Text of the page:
Agent: Either during the demonstration itself or at very late hour at night. The one they couldn't get to during the demonstration, they used to go to his place at two, three in the morning while he was asleep.

Interviewer: Did you go to arrest those guys having official authorisation?

Agent: No, we break into his place at very late hour at night so he would not know we were coming.

Air force security agents during these break-ins also had members of division four led by Maher al-Assad to surround the whole city so no one was able to leave.

They spread around the streets and alleys and in front OF every house and they have orders to open fire on every single soul who might be there and anyone seen on a balcony.

Everyone they saw, they used to open fire on him or her.

Interviewer: Did you used to beat the guy who you were about to arrest in front of his wife and children

Agent: Yes they used to break in the house, broke the door and enter the house and bring out the one they want to arrest and beat him in front of family members, mother, wife, children so are you witnessing a scene that no human being can accept.

The children are crying, the older women are crying, so family member are trying to keep their sons out of the hands of the security service so then security starts to beat them also and they used to rob the place and they took every expensive thing they could find.

Interviewer: You're assuring us there was some stealing taking place in houses broken into?

Agent: Yes, yes.

Interviewer: The security agents were robbing the houses?

Agent: Yes, yes.

Interviewer: Are you assuring this again?

Agent: Yes, usually when a man got his place robbed, he goes to the security and complains about this. Now the security who are there are stealing from the houses, so where should he go?

Interviewer: Did you, Mustafa, open fire on demonstrations yourself?

Agent: We used to have orders to open fire on the protesters.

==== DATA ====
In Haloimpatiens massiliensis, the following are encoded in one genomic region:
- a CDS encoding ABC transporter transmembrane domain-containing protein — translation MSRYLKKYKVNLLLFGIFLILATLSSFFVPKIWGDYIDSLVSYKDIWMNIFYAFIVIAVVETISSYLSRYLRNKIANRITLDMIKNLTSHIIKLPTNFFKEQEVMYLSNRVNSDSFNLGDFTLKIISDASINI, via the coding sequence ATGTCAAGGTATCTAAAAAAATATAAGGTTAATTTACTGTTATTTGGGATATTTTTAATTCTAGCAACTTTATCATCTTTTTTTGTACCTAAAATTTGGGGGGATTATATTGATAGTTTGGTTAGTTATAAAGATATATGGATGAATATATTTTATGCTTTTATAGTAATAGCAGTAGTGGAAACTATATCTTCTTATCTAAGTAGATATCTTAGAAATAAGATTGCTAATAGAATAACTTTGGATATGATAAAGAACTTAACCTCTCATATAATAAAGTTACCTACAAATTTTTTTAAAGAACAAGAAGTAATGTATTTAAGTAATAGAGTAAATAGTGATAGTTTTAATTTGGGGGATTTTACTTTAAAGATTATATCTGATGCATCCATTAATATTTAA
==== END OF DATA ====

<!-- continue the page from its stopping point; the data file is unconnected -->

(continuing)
Interviewer: Did you open fire? Did you ever kill a person yourself?

Agent:  I haven't killed anybody because I used to open fire in the air, or to places empty from anyone, no demonstrators.

Interviewer: But you used to open fire?

Agent: I was just opening fire to show the strange elements that I am shooting, because they used to shoot anyone who refused to open fire, so just to guarantee my own safety I was opening fire towards them, but only to the empty places.

Interviewer: What do you say for all the honourable honest people in the security and army, officers and others?

Agent: I'm telling them to leave the Syrian Arab army because this is no longer the army of guardians of homeland.

This is the army of the destruction of homeland and what they are doing in these cities is just an example of what they're going to do in the upcoming days.

If it's only now in a Damascus governorate, tomorrow it's going to be somewhere else.

I tell every honourable honest officer and recruited soldier and agent to leave this army because they are targeting all cities. It's not only Damascus but all other Syrian provinces.

Interviewer: Does that mean that soldiers of the Syrian Arab army and security agents are killing the country?

Agent: Yes, they are killing the country and the citizens. It's either; we're going to rule you, or we're going to kill you so we chose death over humiliation.

Interviewer: God bless you.

Source:
Avaaz
Topics in this article
People
Country
City
Organisation
Featured on Al Jazeera
'Justice for All' demonstrations swell across the US over the deaths of African Americans in police encounters.
Six former Guantanamo detainees are now free in Uruguay with some hailing the decision to grant them asylum.
Disproportionately high number of Aboriginal people in prison highlights inequality and marginalisation, critics say.
Nearly half of Canadians have suffered inappropriate advances on the job - and the political arena is no exception.
Featured
Women's rights activists are demanding change after Hanna Lalango, 16, was gang-raped on a bus and left for dead.
Buried in Sweden's northern forest, Sorsele has welcomed many unaccompanied kids who help stabilise a town exodus.
A look at the changing face of North Korea, three years after the death of 'Dear Leader'.
While some fear a Muslim backlash after café killings, solidarity instead appears to be the order of the day.
Victims spared by the deadly disease are reporting blindness and other unexpected post-Ebola health issues.